Tumors of bones can be malignant or benign. Osteosarcoma and chondrosarcoma are the two most malignant tumors of bones. Osteomas and osteochondrosis are benign.
Osteosarcoma is the most malignant type of bone cancer in dogs. It affects dogs of any age, the average age of dogs with osteosarcoma is 8 years. This type of cancer affects with the same frequency dogs of male and female. Large breeds, such as St. Bernards, Newfoundlands, Great Danes and Pyrenean Mountain Dogs, have a 60-fold greater chance of developing osteosarcoma than dogs weighing less than 10kg. In large dogs, such as the Irish setter and boxer, the probability of developing osteosarcoma is 8 times higher. Small dogs, this cancer is infrequent.
Osteosarcoma most often occurs in the forepaws, then the hind legs, flat rib bones and lower jaw are followed by the frequency of development. Most often, the first sign is lameness in a mature dog, which had no injuries. Usually, this is almost not paid attention, until there is swelling of the limb. Pressing on the tumor causes pain. In the place of the tumor, fractures can occur.
The results of an X-ray examination may give grounds for suspecting the disease, but the exact diagnosis depends on the biopsy of the tumor. Osteosarcoma is an aggressive cancer that spreads quickly to the tumor.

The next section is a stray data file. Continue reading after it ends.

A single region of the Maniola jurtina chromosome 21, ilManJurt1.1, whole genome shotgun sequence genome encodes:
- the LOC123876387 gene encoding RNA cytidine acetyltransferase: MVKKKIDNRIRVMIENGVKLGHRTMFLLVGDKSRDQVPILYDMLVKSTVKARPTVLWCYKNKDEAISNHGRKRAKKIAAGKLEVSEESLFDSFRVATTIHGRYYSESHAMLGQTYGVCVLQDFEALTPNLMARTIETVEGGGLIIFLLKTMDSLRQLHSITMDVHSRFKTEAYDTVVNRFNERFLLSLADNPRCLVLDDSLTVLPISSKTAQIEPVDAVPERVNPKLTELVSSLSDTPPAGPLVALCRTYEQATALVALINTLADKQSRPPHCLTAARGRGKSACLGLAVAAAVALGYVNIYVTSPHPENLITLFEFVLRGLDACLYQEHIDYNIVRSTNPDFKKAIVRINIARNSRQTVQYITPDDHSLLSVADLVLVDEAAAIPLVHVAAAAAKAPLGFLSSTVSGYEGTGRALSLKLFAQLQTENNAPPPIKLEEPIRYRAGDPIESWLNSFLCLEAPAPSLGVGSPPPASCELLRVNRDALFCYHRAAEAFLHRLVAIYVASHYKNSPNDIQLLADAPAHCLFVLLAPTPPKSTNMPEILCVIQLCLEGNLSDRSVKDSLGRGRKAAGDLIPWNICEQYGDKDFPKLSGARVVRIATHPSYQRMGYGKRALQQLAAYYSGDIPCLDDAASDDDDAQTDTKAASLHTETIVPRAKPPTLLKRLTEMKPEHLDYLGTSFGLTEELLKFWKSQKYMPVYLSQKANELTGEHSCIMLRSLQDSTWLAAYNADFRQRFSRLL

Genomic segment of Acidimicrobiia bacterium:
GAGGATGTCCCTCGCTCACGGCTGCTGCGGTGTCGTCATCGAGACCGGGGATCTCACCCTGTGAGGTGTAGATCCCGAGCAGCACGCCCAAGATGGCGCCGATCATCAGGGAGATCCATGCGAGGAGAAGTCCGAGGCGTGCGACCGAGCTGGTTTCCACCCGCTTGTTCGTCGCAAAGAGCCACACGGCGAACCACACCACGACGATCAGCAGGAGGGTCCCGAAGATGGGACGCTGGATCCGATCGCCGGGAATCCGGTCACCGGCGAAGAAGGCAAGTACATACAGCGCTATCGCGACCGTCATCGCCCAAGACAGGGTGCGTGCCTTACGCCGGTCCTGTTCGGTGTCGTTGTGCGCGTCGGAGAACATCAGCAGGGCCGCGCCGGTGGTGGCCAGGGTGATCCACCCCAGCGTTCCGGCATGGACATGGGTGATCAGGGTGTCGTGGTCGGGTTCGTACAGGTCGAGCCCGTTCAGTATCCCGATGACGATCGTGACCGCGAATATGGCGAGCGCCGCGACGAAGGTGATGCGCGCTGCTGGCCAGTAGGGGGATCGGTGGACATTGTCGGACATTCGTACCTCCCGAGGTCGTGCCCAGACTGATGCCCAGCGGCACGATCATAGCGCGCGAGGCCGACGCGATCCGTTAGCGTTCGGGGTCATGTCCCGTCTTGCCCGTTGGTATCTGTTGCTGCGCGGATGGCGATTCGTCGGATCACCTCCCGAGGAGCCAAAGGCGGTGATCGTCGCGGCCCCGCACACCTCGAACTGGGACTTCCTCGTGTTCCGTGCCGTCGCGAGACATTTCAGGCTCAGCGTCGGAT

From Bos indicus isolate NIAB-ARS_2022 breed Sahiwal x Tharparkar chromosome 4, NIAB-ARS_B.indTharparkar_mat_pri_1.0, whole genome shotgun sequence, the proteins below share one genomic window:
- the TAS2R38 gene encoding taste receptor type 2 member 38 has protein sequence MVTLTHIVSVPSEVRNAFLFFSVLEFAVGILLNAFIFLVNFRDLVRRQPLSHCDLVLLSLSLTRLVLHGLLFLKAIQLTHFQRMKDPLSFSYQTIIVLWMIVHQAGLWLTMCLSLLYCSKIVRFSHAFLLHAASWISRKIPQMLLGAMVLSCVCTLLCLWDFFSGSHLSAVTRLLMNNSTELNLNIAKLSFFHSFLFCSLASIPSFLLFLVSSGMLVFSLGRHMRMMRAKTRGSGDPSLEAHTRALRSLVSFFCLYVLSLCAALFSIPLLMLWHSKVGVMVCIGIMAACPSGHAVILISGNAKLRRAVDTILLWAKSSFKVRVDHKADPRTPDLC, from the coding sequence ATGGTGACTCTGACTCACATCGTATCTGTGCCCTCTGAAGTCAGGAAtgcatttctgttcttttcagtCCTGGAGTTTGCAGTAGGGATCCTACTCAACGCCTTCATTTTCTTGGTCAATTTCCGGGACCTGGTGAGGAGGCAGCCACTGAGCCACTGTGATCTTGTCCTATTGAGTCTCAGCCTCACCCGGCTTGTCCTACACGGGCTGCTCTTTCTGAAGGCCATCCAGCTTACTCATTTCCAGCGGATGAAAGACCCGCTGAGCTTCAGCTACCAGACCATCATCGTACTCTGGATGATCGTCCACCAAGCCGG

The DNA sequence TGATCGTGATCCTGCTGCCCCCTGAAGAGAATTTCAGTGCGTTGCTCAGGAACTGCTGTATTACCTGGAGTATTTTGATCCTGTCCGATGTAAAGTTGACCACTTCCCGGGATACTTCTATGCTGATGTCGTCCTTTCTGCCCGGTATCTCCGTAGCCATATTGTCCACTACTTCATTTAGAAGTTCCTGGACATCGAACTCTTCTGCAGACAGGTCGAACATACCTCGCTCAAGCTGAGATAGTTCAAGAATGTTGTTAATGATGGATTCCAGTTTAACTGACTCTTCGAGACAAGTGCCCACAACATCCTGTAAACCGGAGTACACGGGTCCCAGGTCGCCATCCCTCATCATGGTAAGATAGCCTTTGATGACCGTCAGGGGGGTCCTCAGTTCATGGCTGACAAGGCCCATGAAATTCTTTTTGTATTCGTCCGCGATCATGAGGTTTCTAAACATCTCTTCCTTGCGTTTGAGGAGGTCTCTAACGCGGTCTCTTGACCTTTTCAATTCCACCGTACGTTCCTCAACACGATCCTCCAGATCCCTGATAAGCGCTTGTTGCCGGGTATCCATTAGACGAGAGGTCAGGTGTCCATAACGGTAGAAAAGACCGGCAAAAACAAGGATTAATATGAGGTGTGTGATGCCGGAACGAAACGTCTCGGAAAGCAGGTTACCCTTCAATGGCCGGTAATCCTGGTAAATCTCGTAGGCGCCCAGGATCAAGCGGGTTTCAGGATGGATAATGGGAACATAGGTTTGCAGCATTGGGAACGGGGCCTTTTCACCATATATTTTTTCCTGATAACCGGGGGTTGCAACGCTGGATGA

Chondrosarcoma is on the second place among malignant tumors of bones in dogs. The median age at onset of the disease is 6 years. This tumor often affects the ribs, bones of the nose and pelvis. It is a large dense, painless edema in a place where there is cartilage. This tumor also metastasizes into the lungs, but not as aggressively as osteosarcoma.
Treatment: Malignant tumors, such as osteosarcoma and chondrosarcoma, must be treated aggressively. Because these tumors give metastases to the lungs, it is very important to perform a chest x-ray before surgical treatment. The dog should undergo a complete physical examination, including a detailed blood test and a fine needle aspiration biopsy of any enlarged lymph nodes.
The only effective way to treat osteosarcoma of the limb is partial or complete amputation. Most dogs can do well on three legs. Although amputation rarely heals cancer, it alleviates the pain and improves the quality of the dog's life. It should be carried out at least one joint above the affected bone. In some veterinary centers, new surgical techniques are practiced that allow the limb to be preserved.
Chemotherapy in addition to amputation increases the life span of dogs affected by osteosarcoma, but does not increase the rate of treatment effectiveness. If the cancer has already metastasized or is at an advanced stage, the possibility of radiation therapy may be considered, but this also does not provide a cure. The osteosarcoma of the lower jaw is treated with radiotherapy, to which it has moderate sensitivity. Radiation is also used to relieve pain.
Complete surgical removal of chondrosarcoma gives relief, but it is not worth treating it as healing.
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